As you've noted, Bayes' Theorem is just a straight forward result of probability calculus. In that light, it is entirely uncontroversial.

What people really seem to get excited about is __Bayesianism__, which is something more than just the application of Bayes' Theorem.

To understand people's interest in Bayesianism, I think you then need to distinguish its use in two types of applications: how we use probabilities to deal with uncertainty when drawing inferences from data generated by scientific studies (i.e. statistical inference); and whether hum...

23y

Yes, Bayesianism is more than one thing. (BEIMTOT)
Theres a plausible version of Bayes, which isn't very exciting, the update rule.
And an exciting version, Bayes as a complete system of epistemology, which isnt
very plausible. In particular, it isnt able to answer questions like "what is
evidence?" and 'where do hypotheses come from?" ... leaving most of the vexing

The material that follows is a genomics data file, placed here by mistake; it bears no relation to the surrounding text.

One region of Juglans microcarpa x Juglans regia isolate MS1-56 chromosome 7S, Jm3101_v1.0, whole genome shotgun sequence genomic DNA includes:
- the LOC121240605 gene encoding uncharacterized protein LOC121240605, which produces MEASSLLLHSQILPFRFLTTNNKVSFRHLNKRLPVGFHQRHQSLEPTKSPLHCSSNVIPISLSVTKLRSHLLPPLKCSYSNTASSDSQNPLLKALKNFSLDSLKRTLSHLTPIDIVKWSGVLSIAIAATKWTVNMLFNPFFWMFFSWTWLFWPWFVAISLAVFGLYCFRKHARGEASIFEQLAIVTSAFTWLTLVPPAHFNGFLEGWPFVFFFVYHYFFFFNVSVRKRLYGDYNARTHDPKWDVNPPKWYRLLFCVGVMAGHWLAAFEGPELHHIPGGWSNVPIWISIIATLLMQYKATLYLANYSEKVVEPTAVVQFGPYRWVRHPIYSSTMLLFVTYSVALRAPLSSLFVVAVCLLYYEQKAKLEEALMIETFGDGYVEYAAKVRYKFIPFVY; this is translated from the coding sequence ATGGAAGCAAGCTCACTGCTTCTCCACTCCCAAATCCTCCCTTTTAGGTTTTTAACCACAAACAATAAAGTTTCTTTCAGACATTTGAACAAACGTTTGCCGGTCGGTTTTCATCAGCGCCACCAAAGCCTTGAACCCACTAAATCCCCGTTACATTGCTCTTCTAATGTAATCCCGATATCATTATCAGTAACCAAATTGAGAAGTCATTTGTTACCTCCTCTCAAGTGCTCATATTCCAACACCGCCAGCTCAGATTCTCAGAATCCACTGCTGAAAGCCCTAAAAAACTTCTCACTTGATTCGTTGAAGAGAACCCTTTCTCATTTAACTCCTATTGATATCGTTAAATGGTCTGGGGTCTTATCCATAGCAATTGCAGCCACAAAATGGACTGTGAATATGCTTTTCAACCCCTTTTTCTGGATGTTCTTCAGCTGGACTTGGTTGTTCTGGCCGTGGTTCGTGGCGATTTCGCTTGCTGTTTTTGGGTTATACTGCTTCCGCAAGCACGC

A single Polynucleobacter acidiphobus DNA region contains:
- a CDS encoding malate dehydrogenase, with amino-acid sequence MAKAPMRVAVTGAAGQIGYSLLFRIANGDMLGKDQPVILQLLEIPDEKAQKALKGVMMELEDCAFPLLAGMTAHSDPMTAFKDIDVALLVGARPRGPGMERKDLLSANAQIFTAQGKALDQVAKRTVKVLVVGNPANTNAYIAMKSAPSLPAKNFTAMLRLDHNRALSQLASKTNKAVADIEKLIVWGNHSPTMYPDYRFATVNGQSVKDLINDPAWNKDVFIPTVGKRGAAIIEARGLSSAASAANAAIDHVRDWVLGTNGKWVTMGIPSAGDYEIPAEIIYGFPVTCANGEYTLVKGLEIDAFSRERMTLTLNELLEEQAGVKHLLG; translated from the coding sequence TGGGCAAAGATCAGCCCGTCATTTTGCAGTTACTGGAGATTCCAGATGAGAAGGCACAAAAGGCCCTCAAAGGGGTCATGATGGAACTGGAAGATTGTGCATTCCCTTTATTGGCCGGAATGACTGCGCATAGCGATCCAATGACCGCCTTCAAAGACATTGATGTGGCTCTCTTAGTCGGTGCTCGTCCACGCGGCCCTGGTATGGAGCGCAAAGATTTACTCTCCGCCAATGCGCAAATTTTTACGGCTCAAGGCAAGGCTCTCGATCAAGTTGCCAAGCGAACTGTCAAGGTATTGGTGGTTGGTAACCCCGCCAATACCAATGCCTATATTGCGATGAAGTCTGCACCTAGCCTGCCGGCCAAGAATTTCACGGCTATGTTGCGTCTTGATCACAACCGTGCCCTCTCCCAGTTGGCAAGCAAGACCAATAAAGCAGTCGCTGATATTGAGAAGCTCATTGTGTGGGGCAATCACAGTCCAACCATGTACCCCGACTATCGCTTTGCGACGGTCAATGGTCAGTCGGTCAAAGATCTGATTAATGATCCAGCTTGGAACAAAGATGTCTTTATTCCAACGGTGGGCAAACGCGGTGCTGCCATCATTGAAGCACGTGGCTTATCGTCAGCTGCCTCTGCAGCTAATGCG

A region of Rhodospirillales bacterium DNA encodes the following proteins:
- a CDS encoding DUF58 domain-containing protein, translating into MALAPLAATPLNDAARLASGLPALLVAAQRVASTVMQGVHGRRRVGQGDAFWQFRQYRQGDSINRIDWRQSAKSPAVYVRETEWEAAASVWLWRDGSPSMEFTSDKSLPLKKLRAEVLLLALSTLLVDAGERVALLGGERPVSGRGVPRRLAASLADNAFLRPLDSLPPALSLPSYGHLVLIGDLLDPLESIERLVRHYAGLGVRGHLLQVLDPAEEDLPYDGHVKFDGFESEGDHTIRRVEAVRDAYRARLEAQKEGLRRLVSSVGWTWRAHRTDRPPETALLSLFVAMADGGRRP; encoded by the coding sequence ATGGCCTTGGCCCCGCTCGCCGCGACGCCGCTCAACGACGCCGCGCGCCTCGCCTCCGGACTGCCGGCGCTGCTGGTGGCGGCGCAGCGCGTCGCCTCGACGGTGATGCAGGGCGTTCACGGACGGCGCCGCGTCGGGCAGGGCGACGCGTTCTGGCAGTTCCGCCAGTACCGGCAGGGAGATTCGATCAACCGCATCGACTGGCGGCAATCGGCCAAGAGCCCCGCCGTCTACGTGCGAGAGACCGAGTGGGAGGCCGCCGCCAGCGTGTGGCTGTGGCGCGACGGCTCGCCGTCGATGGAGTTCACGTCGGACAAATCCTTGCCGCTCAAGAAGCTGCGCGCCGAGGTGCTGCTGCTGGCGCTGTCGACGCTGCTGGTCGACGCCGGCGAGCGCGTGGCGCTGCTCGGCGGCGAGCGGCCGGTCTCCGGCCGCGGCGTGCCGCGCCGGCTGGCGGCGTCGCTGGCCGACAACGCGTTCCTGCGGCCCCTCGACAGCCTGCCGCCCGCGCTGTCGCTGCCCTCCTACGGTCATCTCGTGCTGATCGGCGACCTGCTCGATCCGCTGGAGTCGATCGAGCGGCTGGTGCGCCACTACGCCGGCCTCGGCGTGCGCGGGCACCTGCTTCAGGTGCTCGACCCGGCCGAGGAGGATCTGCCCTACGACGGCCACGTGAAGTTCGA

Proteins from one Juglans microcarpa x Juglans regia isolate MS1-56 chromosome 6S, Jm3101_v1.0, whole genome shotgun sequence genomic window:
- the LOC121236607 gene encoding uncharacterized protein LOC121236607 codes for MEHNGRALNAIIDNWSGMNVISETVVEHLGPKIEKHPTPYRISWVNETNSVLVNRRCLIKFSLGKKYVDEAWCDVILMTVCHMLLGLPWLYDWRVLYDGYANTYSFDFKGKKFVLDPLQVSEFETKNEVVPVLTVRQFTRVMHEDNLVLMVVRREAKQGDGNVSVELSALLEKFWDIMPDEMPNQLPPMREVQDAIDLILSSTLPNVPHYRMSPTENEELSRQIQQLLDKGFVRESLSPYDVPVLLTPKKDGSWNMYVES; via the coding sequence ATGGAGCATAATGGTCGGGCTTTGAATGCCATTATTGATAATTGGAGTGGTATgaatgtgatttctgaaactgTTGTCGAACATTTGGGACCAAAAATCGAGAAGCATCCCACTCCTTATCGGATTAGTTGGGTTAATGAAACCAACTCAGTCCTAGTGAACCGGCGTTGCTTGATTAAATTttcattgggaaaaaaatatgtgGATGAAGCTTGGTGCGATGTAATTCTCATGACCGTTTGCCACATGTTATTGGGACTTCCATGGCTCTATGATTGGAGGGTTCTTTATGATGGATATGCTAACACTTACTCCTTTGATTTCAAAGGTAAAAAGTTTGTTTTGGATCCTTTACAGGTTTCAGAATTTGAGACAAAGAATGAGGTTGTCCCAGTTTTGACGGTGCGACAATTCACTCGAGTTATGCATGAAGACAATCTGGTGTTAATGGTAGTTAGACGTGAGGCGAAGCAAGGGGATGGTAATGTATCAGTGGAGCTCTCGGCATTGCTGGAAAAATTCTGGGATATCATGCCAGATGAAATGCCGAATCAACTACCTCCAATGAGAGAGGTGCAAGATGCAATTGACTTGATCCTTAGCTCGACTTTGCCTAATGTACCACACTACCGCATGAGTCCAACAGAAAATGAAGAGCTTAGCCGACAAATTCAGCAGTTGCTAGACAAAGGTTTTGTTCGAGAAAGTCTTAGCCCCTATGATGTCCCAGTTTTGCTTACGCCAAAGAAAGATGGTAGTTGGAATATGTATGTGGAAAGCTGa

questions you would want a complete system of epistemology to solve, unsolved.
So you have all the ingredients for motte-and-bailey confusions -- two things
that come in exciting but implausible and plausible but boring versions, and
they're called by the same name.

2[anonymous]3y

You might find this reference useful: Bayesian Epistemology.
Personal view: if you think you're capable of forming reasonable priors, you're
"probably" a Bayesian.

Another key work here is Probability Theory: The Logic of Science by ET Jaynes. (you can download the entire book here). The early chapters are focused on deriving the probability calculus from logic.